HMO, or Houses in Multiple Occupation, is a name given to living accommodation that is shared by three or more people, who are not related, as their significant place of residence. The property also sees these people sharing kitchen and bathroom facilities.
With respect to students, their term-time accommodation is regarded as their main residence so even if students return to their family home outside of term time, the HMO property is regarded as their significant place of residence.
Any landlord renting out a large HMO must hold a licence to do so. The following criteria have to be met for the property to be regarded as a large HMO:
· The property is rented to a minimum of five people who live as one household
· The building is at least 3 storeys high
· The tenants share kitchen, bathroom or toilet facilities
If all of these issues apply, a landlord must obtain a licence to let out their property. Landlords should contact their local authority for more information on how to apply for a licence and it is possible to instruct a property agent to undertake this work on your behalf.
A licence is considered to be valid for a maximum of five years and a landlord must renew their licence before it runs out. If a landlord has a number of properties classed as a HMO, it is essential that they hold a licence for every applicable property.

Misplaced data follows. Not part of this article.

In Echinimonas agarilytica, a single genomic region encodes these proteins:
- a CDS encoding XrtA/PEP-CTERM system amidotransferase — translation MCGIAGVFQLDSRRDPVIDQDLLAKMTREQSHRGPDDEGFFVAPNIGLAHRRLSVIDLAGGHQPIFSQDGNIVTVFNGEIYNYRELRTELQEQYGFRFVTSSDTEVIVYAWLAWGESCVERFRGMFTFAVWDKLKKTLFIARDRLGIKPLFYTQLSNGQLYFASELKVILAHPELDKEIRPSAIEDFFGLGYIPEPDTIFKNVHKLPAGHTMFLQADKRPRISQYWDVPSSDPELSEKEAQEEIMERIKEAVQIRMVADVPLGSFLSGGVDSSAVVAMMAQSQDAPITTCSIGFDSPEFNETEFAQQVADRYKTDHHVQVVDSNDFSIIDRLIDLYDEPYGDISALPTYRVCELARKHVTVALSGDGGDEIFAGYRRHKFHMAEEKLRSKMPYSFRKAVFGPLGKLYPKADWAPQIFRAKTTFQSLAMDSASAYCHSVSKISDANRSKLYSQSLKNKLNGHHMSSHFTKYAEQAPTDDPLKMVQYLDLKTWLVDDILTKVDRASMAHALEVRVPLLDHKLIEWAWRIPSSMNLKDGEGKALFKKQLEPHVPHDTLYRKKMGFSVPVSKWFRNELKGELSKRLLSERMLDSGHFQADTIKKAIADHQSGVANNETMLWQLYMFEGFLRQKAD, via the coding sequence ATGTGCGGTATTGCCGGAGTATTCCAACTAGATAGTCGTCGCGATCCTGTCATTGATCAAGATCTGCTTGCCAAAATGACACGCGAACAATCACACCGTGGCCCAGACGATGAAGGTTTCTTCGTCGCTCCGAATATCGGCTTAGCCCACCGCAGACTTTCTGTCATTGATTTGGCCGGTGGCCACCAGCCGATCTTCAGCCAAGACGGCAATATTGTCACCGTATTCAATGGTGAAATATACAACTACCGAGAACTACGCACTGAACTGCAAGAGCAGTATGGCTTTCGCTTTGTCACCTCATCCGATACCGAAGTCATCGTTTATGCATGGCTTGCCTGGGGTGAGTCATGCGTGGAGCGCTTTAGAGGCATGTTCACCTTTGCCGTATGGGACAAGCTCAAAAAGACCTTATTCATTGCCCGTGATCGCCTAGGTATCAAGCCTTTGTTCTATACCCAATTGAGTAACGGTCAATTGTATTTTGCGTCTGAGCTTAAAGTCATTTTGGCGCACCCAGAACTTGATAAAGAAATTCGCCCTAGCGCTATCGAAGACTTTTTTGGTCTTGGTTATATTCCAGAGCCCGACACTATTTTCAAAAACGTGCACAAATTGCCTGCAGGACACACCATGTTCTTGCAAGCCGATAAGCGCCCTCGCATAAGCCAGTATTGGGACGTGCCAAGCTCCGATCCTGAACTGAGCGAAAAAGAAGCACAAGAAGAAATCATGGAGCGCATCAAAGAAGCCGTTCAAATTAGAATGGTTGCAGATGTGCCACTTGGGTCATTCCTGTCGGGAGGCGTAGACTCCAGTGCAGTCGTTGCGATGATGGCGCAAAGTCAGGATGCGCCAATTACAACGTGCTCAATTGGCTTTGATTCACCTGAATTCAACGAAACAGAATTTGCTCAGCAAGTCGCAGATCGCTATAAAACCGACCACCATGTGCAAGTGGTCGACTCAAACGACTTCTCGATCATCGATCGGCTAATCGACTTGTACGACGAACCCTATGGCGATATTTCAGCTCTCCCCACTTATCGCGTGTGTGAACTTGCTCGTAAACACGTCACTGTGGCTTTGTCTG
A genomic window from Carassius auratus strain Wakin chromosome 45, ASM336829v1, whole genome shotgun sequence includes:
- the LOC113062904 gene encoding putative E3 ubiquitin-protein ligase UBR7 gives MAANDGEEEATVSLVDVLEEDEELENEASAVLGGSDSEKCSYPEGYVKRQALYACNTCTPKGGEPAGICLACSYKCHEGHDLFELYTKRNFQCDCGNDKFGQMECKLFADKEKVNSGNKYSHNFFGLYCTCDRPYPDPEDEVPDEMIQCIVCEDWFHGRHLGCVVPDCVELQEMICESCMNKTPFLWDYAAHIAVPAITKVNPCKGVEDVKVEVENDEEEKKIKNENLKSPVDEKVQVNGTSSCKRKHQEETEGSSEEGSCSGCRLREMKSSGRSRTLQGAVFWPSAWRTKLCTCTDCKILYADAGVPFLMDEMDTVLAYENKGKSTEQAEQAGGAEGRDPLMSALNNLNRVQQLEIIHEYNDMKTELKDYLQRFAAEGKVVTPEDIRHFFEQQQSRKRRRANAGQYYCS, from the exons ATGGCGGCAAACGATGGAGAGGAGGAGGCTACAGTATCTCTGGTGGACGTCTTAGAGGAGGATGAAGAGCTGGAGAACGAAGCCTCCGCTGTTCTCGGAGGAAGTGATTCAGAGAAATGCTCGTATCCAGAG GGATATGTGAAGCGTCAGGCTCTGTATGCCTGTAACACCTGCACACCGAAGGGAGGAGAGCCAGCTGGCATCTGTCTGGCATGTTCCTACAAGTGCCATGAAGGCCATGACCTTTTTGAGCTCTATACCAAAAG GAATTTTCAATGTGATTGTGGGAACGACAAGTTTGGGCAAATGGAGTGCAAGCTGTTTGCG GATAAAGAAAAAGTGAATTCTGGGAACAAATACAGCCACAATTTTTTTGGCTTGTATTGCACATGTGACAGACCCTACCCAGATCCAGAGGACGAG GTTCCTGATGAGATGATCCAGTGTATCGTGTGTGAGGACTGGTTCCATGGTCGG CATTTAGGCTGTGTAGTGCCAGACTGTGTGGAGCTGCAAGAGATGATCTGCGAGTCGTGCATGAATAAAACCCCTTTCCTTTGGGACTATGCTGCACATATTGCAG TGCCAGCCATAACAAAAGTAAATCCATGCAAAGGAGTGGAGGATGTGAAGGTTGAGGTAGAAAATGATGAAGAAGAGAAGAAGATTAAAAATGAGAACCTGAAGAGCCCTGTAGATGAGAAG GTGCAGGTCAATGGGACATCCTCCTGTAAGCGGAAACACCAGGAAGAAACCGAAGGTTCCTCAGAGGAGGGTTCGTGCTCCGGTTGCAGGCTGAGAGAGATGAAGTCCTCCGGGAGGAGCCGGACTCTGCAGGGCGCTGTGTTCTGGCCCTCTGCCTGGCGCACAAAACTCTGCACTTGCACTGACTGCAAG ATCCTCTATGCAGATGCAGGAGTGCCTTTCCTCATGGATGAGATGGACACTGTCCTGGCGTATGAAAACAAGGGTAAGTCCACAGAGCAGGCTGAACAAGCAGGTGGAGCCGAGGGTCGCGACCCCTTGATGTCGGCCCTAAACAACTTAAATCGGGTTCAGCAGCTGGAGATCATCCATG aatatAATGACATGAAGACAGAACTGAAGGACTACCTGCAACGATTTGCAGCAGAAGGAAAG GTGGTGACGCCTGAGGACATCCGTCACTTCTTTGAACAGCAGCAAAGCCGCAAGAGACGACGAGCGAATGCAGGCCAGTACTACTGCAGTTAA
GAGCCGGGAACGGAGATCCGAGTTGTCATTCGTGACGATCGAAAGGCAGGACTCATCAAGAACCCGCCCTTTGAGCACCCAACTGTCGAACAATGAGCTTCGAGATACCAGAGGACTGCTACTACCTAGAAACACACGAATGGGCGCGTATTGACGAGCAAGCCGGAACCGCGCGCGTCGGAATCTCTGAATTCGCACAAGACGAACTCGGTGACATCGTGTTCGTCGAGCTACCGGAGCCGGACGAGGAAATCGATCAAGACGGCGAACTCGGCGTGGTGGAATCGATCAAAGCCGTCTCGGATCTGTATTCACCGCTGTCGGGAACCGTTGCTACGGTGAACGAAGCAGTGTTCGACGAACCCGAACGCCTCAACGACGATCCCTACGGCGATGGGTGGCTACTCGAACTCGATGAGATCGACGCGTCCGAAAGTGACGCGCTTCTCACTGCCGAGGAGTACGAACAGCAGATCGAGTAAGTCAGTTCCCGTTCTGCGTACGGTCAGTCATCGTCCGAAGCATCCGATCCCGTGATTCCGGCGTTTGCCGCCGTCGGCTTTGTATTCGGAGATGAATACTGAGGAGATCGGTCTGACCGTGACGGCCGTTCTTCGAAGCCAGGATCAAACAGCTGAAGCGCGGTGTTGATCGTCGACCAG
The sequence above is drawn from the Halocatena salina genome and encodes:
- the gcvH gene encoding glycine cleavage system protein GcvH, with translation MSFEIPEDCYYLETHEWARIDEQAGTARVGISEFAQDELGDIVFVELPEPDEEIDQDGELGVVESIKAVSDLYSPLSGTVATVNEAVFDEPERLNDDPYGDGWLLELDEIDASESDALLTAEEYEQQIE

There are a number of conditions that the landlord must meet in order to comply with the terms and conditions of the licence. The home must be deemed suitable to play host to the number of occupants, and this includes size of the property and the facilities on offer. It is also important that the manager of the property, which is either the landlord or the agent, is deemed to be a “fit and proper” person. This is usually seen as someone who doesn’t hold a criminal record and who is not in breach of any landlords laws or any code of practice relating to being a landlord.
In order to comply with the regulations of being a landlord, it is important to provide the relevant council authority with an updated gas safety certificate every single year, to install and maintain smoke alarms and to provide safety certificates for all electrical appliances whenever a request is made. Individual local council authorities may make additional requests before issuing a licence, and these will be provided to the landlord or applicant at the time.
Any landlord who disagrees with the terms and conditions set by a local council authority is able to make an appeal to the First Tier Tribunal. There will be a fee charged for applying for a HMO licence and this will be advised by the local council authority.
Given the demand for property, and the cost of individual rent, it is easy to see why many people are interested in renting in this manner. There is therefore an incentive for landlords to provide a service that is classed as HMO property. This means that many landlords are more than happy to comply with the regulation surrounding HMOs because the benefit to them in the long term is of value and benefit to them.